Today’s SYA Spain is built upon the same core precepts established at SYA’s founding 46 years ago; the family homestay, a full academic year of rigorous study, a well-integrated calendar of school travel, and (except for the courses in English and math) an all-Spanish curriculum. Today’s course offerings, however, are broader and more varied than they were a generation ago. Five levels of Spanish language courses accommodate a naturally broad spectrum of abilities and preparation. At the same time, all students are invited to put their growing language abilities to use in the study of a number of innovative subject areas, many of which capitalize on interests that grow out of the experience of living in a modern, democratic and diverse Spain.
As a team of outside educators noted in their 2007 evaluation of SYA Spain, “the administration, staff and faculty in Zaragoza work exceptionally well together, and bring a wealth of talent, discipline, and enthusiasm to the teaching table.” As the examples below demonstrate, the faculty is poised to take advantage of its new home at Paseo de Pamplona.
Way Beyond Advanced Placement
Everyone at SYA can take the AP test, but only the top Spanish language class, Advanced Linguistic Conventions: Humor, prepares for the very difficult DELE, a languageexam used by European students and professionals to certify their high level ofSpanish language proficiency. As teacher Marta Escartín will quickly tell you, this is an exam you can prepare for only by getting very, very good at speaking idiomatically, by achieving high levels of aural and written comprehension, by mastering the finer points of grammar and by building an extensive vocabulary. High-spirited and fasttalking, Marta pulls no punches in the classroom. At the end of the year, many of her students reward her—and themselves—with top grades on this tough exam.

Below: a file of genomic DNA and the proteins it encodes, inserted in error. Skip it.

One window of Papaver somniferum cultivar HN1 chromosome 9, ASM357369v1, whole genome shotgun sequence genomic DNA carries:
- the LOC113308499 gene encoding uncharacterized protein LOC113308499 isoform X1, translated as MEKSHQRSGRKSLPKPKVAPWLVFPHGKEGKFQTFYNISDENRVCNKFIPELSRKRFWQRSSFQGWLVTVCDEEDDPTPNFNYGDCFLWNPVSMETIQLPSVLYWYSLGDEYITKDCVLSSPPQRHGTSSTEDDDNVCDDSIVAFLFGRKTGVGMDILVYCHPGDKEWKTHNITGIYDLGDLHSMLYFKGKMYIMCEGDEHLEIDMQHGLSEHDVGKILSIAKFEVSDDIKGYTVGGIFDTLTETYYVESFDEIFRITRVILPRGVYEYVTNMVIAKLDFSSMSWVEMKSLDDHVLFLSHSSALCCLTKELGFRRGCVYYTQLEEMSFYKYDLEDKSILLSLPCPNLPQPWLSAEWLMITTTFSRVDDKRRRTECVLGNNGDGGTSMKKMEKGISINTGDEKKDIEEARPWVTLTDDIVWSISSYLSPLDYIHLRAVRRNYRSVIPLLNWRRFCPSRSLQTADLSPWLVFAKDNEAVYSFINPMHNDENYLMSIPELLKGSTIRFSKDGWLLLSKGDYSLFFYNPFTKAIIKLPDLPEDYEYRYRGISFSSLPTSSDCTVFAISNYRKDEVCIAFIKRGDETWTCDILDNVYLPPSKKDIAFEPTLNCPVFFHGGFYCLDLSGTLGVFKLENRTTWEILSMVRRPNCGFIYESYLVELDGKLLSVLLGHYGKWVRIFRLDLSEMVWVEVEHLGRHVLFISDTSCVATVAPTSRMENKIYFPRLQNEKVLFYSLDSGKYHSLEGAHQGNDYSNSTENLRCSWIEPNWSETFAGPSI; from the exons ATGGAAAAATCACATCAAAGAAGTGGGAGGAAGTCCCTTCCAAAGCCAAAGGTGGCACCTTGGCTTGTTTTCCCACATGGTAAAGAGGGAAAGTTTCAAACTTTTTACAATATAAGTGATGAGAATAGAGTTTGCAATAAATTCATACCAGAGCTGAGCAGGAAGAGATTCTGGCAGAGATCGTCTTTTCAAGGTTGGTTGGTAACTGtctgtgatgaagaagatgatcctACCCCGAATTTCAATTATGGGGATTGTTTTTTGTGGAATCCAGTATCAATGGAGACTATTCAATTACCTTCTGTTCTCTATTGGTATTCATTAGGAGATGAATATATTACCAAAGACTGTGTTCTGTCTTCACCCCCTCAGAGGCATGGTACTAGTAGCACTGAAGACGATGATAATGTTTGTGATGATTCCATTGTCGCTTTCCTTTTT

Hobbes and Locke, in Spanish of course!
Young and multifaceted, Antonio López-Piña is the newest member of SYA’s Spanish faculty. His background and skill sets are in political science, philosophy, experimental theater—and soccer! Each year, he builds a loyal following in an introductory course in political science that has his students grappling in Spanish with such weighty topics as the political philosophies of John Locke and Thomas Hobbes. Antonio’s students seem to revel in the challenge as they master political theory and history relevant to Spain and the broader European context.
Art: From Ángel to Álvaro
Ángel Vilalta, who was an inspiration for many students and faculty in Spain, initially taught art very informally, as a part of the basic course in Spanish conversation; only later in his career did he teach a dedicated course in art history. Today, Álvaro Ávila de la Torre teaches not only art history but also a course he pioneered on Spanish and Mediterranean art. No matter what he teaches, Álvaro lovingly carries on the tradition begun by Ángel, captivating art students with his infectious enthusiasm and his expertise.